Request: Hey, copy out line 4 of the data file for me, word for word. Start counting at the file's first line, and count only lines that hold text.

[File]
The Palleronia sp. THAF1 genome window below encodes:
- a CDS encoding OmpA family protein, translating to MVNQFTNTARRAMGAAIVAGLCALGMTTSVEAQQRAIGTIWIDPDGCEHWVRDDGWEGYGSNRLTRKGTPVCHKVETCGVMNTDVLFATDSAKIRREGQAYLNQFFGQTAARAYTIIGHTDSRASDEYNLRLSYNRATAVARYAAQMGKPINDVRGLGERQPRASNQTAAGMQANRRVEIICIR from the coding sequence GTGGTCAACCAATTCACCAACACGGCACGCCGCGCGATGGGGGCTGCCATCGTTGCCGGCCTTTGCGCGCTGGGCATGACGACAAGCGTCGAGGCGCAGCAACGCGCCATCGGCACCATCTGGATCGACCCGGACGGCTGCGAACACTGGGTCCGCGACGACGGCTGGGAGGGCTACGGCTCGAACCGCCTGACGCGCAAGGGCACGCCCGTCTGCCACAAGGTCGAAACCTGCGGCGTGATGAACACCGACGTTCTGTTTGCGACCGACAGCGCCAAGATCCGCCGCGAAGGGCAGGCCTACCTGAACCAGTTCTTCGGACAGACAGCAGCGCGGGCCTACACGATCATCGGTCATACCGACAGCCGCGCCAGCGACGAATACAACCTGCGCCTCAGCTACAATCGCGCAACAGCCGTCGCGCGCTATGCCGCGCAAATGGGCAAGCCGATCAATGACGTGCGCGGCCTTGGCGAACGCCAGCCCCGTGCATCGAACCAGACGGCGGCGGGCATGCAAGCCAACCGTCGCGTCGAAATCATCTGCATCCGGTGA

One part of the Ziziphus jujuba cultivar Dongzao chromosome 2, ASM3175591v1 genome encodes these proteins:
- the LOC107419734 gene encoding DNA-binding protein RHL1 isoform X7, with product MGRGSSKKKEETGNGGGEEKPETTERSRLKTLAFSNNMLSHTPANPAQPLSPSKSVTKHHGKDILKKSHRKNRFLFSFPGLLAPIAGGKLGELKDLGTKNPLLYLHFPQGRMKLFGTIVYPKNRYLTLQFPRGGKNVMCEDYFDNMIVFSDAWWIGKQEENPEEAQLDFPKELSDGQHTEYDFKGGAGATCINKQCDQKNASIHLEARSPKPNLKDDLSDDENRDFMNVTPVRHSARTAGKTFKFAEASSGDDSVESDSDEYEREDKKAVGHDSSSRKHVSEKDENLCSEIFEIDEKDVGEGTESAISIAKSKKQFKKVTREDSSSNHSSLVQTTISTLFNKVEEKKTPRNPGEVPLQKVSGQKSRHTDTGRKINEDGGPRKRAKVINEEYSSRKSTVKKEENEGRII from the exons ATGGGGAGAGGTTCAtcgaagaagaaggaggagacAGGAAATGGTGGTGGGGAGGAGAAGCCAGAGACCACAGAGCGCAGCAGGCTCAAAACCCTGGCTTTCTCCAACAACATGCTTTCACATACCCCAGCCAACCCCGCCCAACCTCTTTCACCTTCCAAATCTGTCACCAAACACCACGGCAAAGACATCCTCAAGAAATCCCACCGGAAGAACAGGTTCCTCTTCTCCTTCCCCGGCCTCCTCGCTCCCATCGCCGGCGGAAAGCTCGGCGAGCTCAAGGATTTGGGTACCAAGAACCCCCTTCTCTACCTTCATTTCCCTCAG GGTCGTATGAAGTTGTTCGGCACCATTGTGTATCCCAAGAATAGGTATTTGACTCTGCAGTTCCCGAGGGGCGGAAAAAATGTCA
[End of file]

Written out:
- the LOC107419734 gene encoding DNA-binding protein RHL1 isoform X7, with product MGRGSSKKKEETGNGGGEEKPETTERSRLKTLAFSNNMLSHTPANPAQPLSPSKSVTKHHGKDILKKSHRKNRFLFSFPGLLAPIAGGKLGELKDLGTKNPLLYLHFPQGRMKLFGTIVYPKNRYLTLQFPRGGKNVMCEDYFDNMIVFSDAWWIGKQEENPEEAQLDFPKELSDGQHTEYDFKGGAGATCINKQCDQKNASIHLEARSPKPNLKDDLSDDENRDFMNVTPVRHSARTAGKTFKFAEASSGDDSVESDSDEYEREDKKAVGHDSSSRKHVSEKDENLCSEIFEIDEKDVGEGTESAISIAKSKKQFKKVTREDSSSNHSSLVQTTISTLFNKVEEKKTPRNPGEVPLQKVSGQKSRHTDTGRKINEDGGPRKRAKVINEEYSSRKSTVKKEENEGRII from the exons ATGGGGAGAGGTTCAtcgaagaagaaggaggagacAGGAAATGGTGGTGGGGAGGAGAAGCCAGAGACCACAGAGCGCAGCAGGCTCAAAACCCTGGCTTTCTCCAACAACATGCTTTCACATACCCCAGCCAACCCCGCCCAACCTCTTTCACCTTCCAAATCTGTCACCAAACACCACGGCAAAGACATCCTCAAGAAATCCCACCGGAAGAACAGGTTCCTCTTCTCCTTCCCCGGCCTCCTCGCTCCCATCGCCGGCGGAAAGCTCGGCGAGCTCAAGGATTTGGGTACCAAGAACCCCCTTCTCTACCTTCATTTCCCTCAG GGTCGTATGAAGTTGTTCGGCACCATTGTGTATCCCAAGAATAGGTATTTGACTCTGCAGTTCCCGAGGGGCGGAAAAAATGTCA